Live Sports Betting Odds

The legalization of sports betting continues to spread across the United States. If it goes live in Massachusetts, new bettors will want to have a full understanding of the basics. Whether it’s the NFL, the NBA or MLB, there will be odds available on every major sport for just about anything you would like to bet on, from the point spread to prop bets.

Before you get into strategies and determine what type of sports bettor you will be, the first item every bettor needs to understand is how to read odds. In this guide, we will take you through the basics of deciphering what the odds mean, with examples you might see when perusing a sportsbook app. We will also look at standard bets like the moneyline, point spread and over/under, and we’ll provide some general sports betting tips.

Live Sportsbooks Odds in Massachusetts

When licensed online sportsbooks go live in Massachusetts, you’ll see the latest odds right off their odds boards right here.

How do betting odds work?

Sports betting lingo and numbers have become a big part of the sports media discussion in a short time. Some of the major networks now feature betting odds on the bottom scroll throughout their entire day of programming.

If you’ve seen these but still have questions, this page is here to help. It can look confusing at first, but as with just about anything, you will have a better idea as you get more familiar First, here are a few examples from some of the most popular sportsbooks in the United States.

The first is a screenshot from the Fanduel Sportsbook app showing the odds for an NBA game between the Boston Celtics and Chicago Bulls.

celtics odds

To bet, you would select the wager you want to place and decide how much money you’d like to risk. If your bet wins, Fanduel will pay you based on the odds. We’ll go through the three columns from left to right:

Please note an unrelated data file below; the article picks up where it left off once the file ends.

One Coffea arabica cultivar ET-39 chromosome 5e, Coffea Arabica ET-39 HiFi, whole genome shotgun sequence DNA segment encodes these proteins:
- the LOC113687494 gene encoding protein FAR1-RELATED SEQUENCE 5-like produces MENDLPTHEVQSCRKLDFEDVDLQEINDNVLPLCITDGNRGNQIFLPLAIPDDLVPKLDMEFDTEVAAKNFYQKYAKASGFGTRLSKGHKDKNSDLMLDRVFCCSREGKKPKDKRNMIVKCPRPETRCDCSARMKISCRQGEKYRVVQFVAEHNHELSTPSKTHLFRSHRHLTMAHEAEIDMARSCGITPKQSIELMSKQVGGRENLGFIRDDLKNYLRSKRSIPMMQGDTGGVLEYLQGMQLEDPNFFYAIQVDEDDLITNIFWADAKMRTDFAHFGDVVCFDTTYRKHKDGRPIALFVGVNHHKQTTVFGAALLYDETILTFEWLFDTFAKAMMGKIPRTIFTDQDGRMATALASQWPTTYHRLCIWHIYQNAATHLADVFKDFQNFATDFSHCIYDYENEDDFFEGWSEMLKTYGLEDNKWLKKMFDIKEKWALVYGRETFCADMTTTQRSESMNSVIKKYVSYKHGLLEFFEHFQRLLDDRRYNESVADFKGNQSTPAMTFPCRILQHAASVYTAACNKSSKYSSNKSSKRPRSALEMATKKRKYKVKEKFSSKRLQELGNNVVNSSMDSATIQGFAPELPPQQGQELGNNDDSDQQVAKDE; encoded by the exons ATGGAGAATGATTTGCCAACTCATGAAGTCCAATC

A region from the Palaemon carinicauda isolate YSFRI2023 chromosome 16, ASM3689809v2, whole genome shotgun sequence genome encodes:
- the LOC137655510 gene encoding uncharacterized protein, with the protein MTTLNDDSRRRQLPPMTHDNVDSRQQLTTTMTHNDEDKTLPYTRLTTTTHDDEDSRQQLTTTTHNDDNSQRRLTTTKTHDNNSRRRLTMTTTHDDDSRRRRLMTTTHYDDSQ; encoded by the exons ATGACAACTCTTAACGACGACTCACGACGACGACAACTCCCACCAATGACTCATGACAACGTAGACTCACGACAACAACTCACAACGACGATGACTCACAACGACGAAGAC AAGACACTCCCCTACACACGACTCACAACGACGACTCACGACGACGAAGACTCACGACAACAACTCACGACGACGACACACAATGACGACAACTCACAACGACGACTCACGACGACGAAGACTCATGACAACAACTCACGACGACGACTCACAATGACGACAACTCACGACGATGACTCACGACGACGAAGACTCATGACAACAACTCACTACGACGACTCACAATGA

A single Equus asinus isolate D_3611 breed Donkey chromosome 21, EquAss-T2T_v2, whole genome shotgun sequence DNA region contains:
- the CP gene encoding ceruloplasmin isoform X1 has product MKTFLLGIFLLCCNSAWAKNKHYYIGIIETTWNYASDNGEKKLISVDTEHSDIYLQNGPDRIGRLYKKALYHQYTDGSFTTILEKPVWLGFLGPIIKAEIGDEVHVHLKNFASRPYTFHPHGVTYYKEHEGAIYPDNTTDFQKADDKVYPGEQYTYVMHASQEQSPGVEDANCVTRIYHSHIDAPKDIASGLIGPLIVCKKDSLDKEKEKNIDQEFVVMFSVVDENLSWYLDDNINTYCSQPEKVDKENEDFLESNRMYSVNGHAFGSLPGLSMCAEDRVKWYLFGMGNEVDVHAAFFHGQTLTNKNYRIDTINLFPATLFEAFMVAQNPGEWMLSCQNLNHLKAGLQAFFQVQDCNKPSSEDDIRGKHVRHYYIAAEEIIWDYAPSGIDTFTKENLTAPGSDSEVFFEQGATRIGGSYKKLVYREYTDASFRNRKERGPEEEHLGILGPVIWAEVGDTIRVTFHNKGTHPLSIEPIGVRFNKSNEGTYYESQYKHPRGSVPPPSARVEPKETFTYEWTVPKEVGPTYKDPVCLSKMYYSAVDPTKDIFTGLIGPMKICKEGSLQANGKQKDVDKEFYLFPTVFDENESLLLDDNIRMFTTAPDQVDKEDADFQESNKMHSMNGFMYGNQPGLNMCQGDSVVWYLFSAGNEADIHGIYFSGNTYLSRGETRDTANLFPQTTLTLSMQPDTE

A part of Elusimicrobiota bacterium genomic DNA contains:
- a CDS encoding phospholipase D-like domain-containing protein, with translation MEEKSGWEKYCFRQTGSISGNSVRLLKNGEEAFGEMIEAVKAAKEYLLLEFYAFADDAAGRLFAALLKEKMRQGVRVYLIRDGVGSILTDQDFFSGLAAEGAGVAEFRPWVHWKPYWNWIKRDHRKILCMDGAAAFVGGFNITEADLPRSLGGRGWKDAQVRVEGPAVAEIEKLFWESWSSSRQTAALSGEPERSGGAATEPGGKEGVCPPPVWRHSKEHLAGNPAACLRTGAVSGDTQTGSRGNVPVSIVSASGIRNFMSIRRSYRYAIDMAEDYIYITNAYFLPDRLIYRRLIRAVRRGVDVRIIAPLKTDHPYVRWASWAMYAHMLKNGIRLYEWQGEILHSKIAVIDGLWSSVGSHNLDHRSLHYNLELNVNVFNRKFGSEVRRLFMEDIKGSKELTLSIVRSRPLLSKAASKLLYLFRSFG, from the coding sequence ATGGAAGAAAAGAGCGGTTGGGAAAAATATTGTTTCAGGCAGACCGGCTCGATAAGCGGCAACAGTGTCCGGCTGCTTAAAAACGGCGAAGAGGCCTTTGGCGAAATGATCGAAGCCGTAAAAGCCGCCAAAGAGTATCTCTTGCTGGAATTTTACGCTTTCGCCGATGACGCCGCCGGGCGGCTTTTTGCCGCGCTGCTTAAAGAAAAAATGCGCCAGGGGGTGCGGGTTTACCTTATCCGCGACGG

• Point spread: The point spread is the first column. A positive top number indicates the underdog, and a corresponding negative number shows the favorite. In this example, the Celtics are favored by 7 points, and Chicago is a 7-point underdog. If you wanted to bet on the Bulls to cover the spread at +7, you would need them to either lose by 6 or fewer points or win the game outright. On the flip side, if you wanted to bet on the Celtics at -7, you would need them to win by eight or more points.
  • Moneyline: Here, you are simply betting on which team will win the game. However, you will make more money if you correctly bet on the underdog to pull off an upset than you would if you bet on the favorite to win the game. In this example, a winning ticket on the Bulls would result in a higher payout than a correctly predicted bet on the Celtics.
  • Point total: The final column is the point total, aka the over/under. For this bet, you don’t care which team will win the game or by how much. All that matters is how many total points the two teams combine to score. Fanduel has set the line at o/u 225 for this matchup, and bettors can wager on the actual total score being over or under that number.

As for the odds, we’ll show you what they mean and how to calculate them.

The point spread and point total are generally going to be around the same, roughly -110 on either side. With the spread in the above example, let’s say you wanted to bet on the Celtics odds at -110 odds as 7-point favorites. For example, then, if Boston beats the spread, a bet of $110 would win $100 in profit.

Moving on, then, if you took the Celtics at -290 on the moneyline, a $290 wager would return a $100 profit. The calculation changes, though, with positive odds. With Chicago at +235 odds, that means a correct $100 wager would result in a $235 profit.

Prop odds, futures odds, and alternate lines

While the point spread, over/under, and point total will dominate much of the sports betting discussion, there are other ways to wager on sports. Three we will look at here are prop bets, futures, and alternate lines.

With a prop bet, think of it as a game within the game or somewhat of a mix between sports betting and fantasy sports. An example of a prop bet would be a wager on how many passing yards Mac Jones will have in his next game. Oddsmakers will list a number, and bettors can wager whether Jones will go over or under that line.

A futures bet, meanwhile, lets you wager days, weeks, or even months in advance of the event on which you’re betting. An example of a futures bet would be who will win the Super Bowl next year, projected NBA win totals, or odds on the next Cy Young winner.

With alternate lines, bettors do not necessarily have to go with the numbers on the main page of a book’s betting board. If the Patriots are 2.5-point favorites with -110 odds, you could head into the game listing to find additional options. If you are extremely confident in New England, you could move the number to make the Patriots 3.5-point favorites. Your likelihood of a winning wager would decrease, but the potential payout would be higher.

What happens with a push?